Top Five Courses I’ve Taken at UVic
I know that when you start university, choosing which courses you should take can seem like a daunting task. Of course there are some that you have to take to fulfill different degree requirements, but you are always left with a few spaces for electives, and sometimes you have no idea where to start.
Never fear, I am about to drop some knowledge on some of the coolest courses I have taken during my time at UVic, both within my degree in history and outside it.
But first a sneaky hint. When looking for electives, one of the best things you can do is look at the courses being offered in different programs. Are you a Biology major? Check out Germanic Studies. Is Linguistics more your thing? Try a Greek and Roman Studies course. UVic has so many amazing classes that they offer each semester, but people get so caught up in their own programs that they don’t look elsewhere and can sometimes miss some of the best ones! Anyway, back to business.
These courses are not in a particular order of favourite to least, but are all just courses that I really enjoyed!
1. MEDI 360 Topics in Medieval Culture
This course is interesting because the topic discussed changes every semester, so you can always check to see if what is being offered interests you! When I took this course the theme was Anglo-Saxon Art and Archeology.
Now I know what you thinking, that doesn’t sound very exciting at all, but honestly it has been one of my favourite classes in my four years at UVic. The professor who taught it was Michael Reed, and he was amazing. I really learned so much that semester and he really tried to make the class engaging, even though most of us were looking at the topic for the first time.
2. HSTR 320B Homicide in Modern Britain
This really was such a cool class. We looked at case studies of different murders starting in the 18th century, working all the way up to the present. It combined the technical aspects of things like homicide rates with the most spectacular stories like that of Jack the Ripper.
We even looked into crime fiction and discussed authors like Agatha Christie and the Sherlock Holmes creator, Sir Arthur Conan Doyle. It was taught by Simon Devereaux, and you can really tell that this subject is his bread and butter.
3. GMST 454 A Cultural History of Vampires in Literature and Film
How could I not mention this class. It’s basis is literally watching vampire movies from the early 20th century to the present. You also read novels like Dracula, but I would definitely say that most people signed up for the class for the movies, and before you ask, no, you don’t watch Twilight.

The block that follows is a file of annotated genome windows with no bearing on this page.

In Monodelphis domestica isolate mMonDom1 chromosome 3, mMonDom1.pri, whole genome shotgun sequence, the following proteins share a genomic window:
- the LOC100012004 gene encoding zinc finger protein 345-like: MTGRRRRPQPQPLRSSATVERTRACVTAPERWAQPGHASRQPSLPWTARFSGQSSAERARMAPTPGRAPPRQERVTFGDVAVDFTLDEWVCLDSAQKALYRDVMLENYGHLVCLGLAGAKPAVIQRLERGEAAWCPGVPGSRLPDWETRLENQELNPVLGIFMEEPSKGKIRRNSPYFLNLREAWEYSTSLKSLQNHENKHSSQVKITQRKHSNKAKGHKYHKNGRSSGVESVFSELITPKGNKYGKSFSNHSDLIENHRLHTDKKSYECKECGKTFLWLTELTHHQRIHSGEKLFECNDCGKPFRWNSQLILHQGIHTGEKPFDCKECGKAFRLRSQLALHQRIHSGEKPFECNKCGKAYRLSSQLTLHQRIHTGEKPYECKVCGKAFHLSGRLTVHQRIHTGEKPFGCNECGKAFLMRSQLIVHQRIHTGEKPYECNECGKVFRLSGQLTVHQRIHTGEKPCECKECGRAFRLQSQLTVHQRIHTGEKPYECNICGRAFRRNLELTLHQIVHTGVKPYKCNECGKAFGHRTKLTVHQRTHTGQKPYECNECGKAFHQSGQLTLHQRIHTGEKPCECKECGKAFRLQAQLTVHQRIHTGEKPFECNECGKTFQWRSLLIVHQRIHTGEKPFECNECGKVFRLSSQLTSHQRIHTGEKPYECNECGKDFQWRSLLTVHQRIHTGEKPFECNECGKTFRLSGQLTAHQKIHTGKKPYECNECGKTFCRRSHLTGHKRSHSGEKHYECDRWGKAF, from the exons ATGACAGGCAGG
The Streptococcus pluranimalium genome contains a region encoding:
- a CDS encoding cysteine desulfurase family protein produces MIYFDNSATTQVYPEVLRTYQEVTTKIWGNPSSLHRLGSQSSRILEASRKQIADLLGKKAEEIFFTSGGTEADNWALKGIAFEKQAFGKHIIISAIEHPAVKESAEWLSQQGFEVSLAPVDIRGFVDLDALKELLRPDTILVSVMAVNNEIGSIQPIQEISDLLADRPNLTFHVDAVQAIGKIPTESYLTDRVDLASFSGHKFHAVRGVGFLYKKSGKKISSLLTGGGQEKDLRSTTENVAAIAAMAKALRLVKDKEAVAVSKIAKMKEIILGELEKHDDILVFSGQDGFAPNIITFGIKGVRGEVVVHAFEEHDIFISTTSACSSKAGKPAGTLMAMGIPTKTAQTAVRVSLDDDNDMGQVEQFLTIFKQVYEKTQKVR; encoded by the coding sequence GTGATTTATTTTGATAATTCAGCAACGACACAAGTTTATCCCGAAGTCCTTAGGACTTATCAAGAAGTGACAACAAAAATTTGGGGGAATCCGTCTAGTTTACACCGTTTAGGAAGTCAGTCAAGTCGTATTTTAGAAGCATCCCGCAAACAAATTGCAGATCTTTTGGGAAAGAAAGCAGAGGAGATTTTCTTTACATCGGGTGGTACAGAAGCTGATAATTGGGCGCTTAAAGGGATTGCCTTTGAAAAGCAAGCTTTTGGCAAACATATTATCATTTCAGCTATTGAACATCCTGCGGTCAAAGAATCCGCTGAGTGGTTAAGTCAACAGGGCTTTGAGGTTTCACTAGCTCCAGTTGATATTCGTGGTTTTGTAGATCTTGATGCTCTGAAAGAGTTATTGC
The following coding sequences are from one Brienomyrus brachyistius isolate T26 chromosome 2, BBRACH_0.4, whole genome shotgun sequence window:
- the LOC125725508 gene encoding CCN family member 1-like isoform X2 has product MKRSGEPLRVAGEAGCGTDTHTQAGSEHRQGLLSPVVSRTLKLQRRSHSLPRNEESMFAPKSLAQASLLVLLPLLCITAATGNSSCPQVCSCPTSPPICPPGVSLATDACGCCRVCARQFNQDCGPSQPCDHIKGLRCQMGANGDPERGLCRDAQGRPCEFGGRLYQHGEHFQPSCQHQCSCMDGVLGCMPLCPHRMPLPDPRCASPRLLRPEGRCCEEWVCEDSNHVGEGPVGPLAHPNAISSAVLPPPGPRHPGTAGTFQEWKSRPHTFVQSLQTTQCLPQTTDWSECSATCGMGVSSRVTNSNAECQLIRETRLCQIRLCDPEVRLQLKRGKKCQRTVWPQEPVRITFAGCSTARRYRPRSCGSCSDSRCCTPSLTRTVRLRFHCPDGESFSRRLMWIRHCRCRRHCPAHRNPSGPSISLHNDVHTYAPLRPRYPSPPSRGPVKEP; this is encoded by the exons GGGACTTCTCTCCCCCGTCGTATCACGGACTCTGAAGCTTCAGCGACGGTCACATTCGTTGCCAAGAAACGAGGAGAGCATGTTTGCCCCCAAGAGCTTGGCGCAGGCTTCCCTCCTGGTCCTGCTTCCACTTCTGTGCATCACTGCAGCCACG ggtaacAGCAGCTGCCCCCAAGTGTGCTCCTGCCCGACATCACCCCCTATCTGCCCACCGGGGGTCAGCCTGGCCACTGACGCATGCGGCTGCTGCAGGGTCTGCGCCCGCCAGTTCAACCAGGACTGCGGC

The class itself is really interesting, and is great if you are looking to boost your GPA a little bit. The professor for this is Peter Gölz, and I dare you to find someone who know more about vampires than him.
4. ASL 100A/B American Sign Language
I had never really considered taking a language at university. I always thought that I would need more prior knowledge than my two years of Japanese from high school, but I had always found sign language fascinating, and it is offered at UVic as an introductory class.
It was so worth it. I took ASL 100 in my first year. I’m now in my fourth and I can definitely say that I still know more sign than any other second language that I have ever taken.
I took the class with Nigel Howard and he was an amazing teacher. Being deaf himself, we were thrown right into the deep end and he would only sign with us in class. There was no talking allowed, but I would say that was what made it so great. You really had to soak up everything that you were learning, as it was the only way you could communicate with both your classmates and your instructor.
Please take it, you won’t be disappointed.
5. HSTR 336T The Created Medieval History of J.R.R. Tolkien’s Lord of the Rings
Tolkien is with a doubt my favourite author (I should hope so, or my Tolkien tattoo would look really silly right now), but my love for his writing was never something I imagined I could combine with university credit.
Take this course, taught by Tim Haskett, and have your mind blown at the amount of detail Tolkien put into his world building, both within the story of Lord of the Rings, and the thousands of years of history that precedes it
So there you have it, a sweet little list to help get you started on your road to picking classes. I hope it helped, even just a little bit. If you have any classes that you think I should add to the list let me know below!